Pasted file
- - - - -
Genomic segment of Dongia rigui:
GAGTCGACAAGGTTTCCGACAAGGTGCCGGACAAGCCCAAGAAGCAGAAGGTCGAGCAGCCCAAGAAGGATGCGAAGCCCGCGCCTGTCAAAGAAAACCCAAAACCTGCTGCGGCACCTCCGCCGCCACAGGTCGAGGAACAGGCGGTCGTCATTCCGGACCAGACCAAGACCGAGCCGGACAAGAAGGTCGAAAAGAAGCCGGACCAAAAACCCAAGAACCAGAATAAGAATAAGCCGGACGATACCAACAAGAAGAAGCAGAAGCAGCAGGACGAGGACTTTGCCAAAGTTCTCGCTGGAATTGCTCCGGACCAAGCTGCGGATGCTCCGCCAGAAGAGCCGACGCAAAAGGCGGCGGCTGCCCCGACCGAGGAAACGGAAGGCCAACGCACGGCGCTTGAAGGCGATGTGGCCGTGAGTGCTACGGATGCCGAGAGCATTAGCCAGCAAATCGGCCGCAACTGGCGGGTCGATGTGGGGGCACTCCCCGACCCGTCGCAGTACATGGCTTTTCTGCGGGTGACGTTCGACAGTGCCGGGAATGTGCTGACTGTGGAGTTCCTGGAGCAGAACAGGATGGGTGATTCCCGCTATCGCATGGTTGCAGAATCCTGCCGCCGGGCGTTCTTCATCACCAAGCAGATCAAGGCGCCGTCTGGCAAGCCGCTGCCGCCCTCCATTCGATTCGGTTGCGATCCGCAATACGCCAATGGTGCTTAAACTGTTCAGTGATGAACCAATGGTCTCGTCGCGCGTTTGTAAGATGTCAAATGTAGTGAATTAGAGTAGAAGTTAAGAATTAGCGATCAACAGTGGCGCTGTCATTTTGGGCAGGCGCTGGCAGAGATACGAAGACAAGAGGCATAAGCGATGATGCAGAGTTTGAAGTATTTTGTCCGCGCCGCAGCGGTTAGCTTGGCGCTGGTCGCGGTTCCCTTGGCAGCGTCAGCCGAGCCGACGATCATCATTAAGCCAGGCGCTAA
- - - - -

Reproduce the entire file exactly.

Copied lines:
Genomic segment of Dongia rigui:
GAGTCGACAAGGTTTCCGACAAGGTGCCGGACAAGCCCAAGAAGCAGAAGGTCGAGCAGCCCAAGAAGGATGCGAAGCCCGCGCCTGTCAAAGAAAACCCAAAACCTGCTGCGGCACCTCCGCCGCCACAGGTCGAGGAACAGGCGGTCGTCATTCCGGACCAGACCAAGACCGAGCCGGACAAGAAGGTCGAAAAGAAGCCGGACCAAAAACCCAAGAACCAGAATAAGAATAAGCCGGACGATACCAACAAGAAGAAGCAGAAGCAGCAGGACGAGGACTTTGCCAAAGTTCTCGCTGGAATTGCTCCGGACCAAGCTGCGGATGCTCCGCCAGAAGAGCCGACGCAAAAGGCGGCGGCTGCCCCGACCGAGGAAACGGAAGGCCAACGCACGGCGCTTGAAGGCGATGTGGCCGTGAGTGCTACGGATGCCGAGAGCATTAGCCAGCAAATCGGCCGCAACTGGCGGGTCGATGTGGGGGCACTCCCCGACCCGTCGCAGTACATGGCTTTTCTGCGGGTGACGTTCGACAGTGCCGGGAATGTGCTGACTGTGGAGTTCCTGGAGCAGAACAGGATGGGTGATTCCCGCTATCGCATGGTTGCAGAATCCTGCCGCCGGGCGTTCTTCATCACCAAGCAGATCAAGGCGCCGTCTGGCAAGCCGCTGCCGCCCTCCATTCGATTCGGTTGCGATCCGCAATACGCCAATGGTGCTTAAACTGTTCAGTGATGAACCAATGGTCTCGTCGCGCGTTTGTAAGATGTCAAATGTAGTGAATTAGAGTAGAAGTTAAGAATTAGCGATCAACAGTGGCGCTGTCATTTTGGGCAGGCGCTGGCAGAGATACGAAGACAAGAGGCATAAGCGATGATGCAGAGTTTGAAGTATTTTGTCCGCGCCGCAGCGGTTAGCTTGGCGCTGGTCGCGGTTCCCTTGGCAGCGTCAGCCGAGCCGACGATCATCATTAAGCCAGGCGCTAA